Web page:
Seville – Casco Antiguo – Santa Cruz – favourite places to eat

Santa Cruz is the neighbourhood to the immediate east and south of the cathedral. It’s the oldest and most atmospheric barrio, containing the Alcazar and many other historical treasures. As a result it’s pretty much overun with tourists and the picturesque restaurants and bars can be very commercialised. There are a few gems though…

Map of the barrio here, my city map here.

Casa Román (Intermediate A), 1 Plaza Venerables,

Casa Román is a traditional old bar with the best tapas I’ve eaten in Santa Cruz, despite being on touristy Plaza Venerables.

On the evening I went I had tapas of their Olivas, big fat green gordillos (A), Bacalao Fritto, fried salt cod (A), Morcilla de Higado, liver black pudding (B), Jamon Iberico de Bellota, primo acorn-fed ham (A+) and Cana de Lomo Iberico, cured pork loin (A). It’s an excellent place I’d happily return to.

I can’t say much about the food at the next one but you should visit just to see it…

Las Teresas (Intermediate A), 3 Calle Santa Teresa

This bar was founded in 1870 and has been run by the same family since 1920. I love the beautiful interior with the hams hanging from the ceiling.

I tried the Huevas Alinadas,marinated hake roe, a classic dish from Cadiz. To be honest I wasn’t really a fan (C-) but I wanted to know what it was like. I’m sure all the other things on the menu are nice though. They did have a favourite sherry of mine, the Solera 1847 Cream from Gonzalez y Byass (A).

Corral del Agua (High Intermediate B+), 6 Calle Agua,

This beautiful restaurant is in a rambling old building next to the Alcazar wall. It has a lovely outdoor patio with a trickling fountain shaded by trees. As you walk through the building you come to a central courtyard with several other dining rooms leading off it, as you might expect of a former stable.

If you are a big group you could could actually sit around the marble fountain. Be warned though that all this water means that there are a few mosquitos around.

The food is good, I had a decent Rabo de Toro here and a half bottle of Pierola Rioja (both B+), but really it’s all about the location. The restaurant claims that Don Juan used to meet Carmen here and you can’t get much more romantic than that.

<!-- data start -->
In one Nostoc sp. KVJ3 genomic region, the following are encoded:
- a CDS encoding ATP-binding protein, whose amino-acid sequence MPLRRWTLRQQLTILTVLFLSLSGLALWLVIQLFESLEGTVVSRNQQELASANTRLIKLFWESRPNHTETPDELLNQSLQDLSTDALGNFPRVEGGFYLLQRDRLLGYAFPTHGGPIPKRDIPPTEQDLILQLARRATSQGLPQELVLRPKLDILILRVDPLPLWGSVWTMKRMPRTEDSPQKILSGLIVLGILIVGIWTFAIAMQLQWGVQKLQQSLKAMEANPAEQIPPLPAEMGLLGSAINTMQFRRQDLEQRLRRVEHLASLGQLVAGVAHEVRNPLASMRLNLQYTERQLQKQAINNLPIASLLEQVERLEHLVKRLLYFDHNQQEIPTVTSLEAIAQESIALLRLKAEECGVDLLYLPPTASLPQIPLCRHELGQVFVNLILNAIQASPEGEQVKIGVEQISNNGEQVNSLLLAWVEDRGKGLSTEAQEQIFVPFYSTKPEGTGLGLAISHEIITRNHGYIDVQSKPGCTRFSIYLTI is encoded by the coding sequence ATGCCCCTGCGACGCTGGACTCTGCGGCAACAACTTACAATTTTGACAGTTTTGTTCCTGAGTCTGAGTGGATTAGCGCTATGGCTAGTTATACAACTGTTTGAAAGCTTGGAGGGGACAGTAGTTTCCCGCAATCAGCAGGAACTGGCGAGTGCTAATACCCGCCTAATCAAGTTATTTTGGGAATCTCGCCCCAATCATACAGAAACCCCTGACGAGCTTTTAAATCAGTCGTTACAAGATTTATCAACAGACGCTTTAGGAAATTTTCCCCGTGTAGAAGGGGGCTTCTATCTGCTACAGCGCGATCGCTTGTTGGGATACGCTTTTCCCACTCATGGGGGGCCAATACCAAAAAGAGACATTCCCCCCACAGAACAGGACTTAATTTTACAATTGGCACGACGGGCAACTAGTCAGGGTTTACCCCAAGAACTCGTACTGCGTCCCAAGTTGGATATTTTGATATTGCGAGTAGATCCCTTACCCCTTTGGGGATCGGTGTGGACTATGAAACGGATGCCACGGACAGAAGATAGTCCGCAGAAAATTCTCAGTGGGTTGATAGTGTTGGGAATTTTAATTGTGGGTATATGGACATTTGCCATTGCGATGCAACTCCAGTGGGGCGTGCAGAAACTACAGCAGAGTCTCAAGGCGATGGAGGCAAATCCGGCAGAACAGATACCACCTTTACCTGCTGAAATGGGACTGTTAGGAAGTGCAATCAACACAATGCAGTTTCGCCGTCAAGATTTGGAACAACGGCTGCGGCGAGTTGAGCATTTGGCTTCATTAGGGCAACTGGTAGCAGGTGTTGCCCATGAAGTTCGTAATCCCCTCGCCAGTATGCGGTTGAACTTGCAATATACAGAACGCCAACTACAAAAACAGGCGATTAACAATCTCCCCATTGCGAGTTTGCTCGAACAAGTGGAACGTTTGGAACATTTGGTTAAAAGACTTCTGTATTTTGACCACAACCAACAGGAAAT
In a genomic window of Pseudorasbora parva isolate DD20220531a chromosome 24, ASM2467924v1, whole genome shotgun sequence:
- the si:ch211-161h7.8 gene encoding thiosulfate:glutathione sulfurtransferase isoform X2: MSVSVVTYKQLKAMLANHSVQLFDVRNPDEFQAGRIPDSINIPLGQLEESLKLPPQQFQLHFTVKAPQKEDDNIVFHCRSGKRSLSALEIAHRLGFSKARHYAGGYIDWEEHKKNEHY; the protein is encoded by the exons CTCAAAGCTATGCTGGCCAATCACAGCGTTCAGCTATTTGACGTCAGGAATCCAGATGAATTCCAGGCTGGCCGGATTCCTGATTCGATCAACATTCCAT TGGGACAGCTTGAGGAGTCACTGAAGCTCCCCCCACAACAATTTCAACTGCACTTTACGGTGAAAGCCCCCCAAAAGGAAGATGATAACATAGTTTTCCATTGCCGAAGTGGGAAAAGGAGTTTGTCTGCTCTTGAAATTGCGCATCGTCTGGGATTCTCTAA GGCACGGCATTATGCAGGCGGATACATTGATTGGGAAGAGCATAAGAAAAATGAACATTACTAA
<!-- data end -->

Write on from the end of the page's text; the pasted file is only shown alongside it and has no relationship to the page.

Modesto Tapas (Intermediate A), 2 Calle Cano y Cueto

This very well-renowned (so slightly touristy) tapas bar is a good place to eat seafood, especially the Fritadura Modesto; tempura-style deep-fried onions, peppers and prawns. The Almejas de Isla Cristina (a coastal island near the border with Portugal) are good too.

The street leading out of , Calle Mateos Gago, is another busy tourist strip as it leads out of Plaza Virgen de los Reyes by the cathedral. There is a little gem here though…

La Goleta aka Peregil (Elementary A), 20 Calle Mateos Gago,

This is a quirky little tapas bar owned by the singer Alvaro Peregil. His sense of humour is apparent in the little signs dotted around like the one that says ‘He’s very quiet’ next to a cage with a stuffed bird. The bar is miniscule but there is a tiny loo in the corner with a sign on the door saying, “No running in the toilet corridors!’.

It’s good place to try the local Vino de Naranja (orange wine) and they have cheese and ham to nibble on. The ingredients aren’t of the best quality but it’s a fun place to be.

And just a couple of doors down…

Bodega Santa Cruz aka Las Columnas (High Elementary B+), 1 Calle Rodrigo Caro,

Another traditional place, the kind where they chalk up your bill on the wooden bar. I just stopped in for a sherry and a tapa of jamon (both B) so I can’t comment on the food but I liked the atmosphere.

Freiduría Puerta de la Carne (Elementary A?), 34 Calle Santa María la Blanca,

I’ve not been to this fry shop so I don’t know if it’s any good, I just include it for its beautiful exterior ceramics.

And for some late night action…

Mariscal Café Español (Intermediate B+), 3 Calle Mariscal

This is a small club specialising in live flamenco and sevillanas (local folk music) but a modern updated version rather than for tourists. It gets going around 11pm and stays open till the small hours.

And that’s my limited knowledge of this historic barrio. It’s a place to come for atmosphere rather than food although that can be okay if you know where to go. Next, a few things to see in the neighbourhood…

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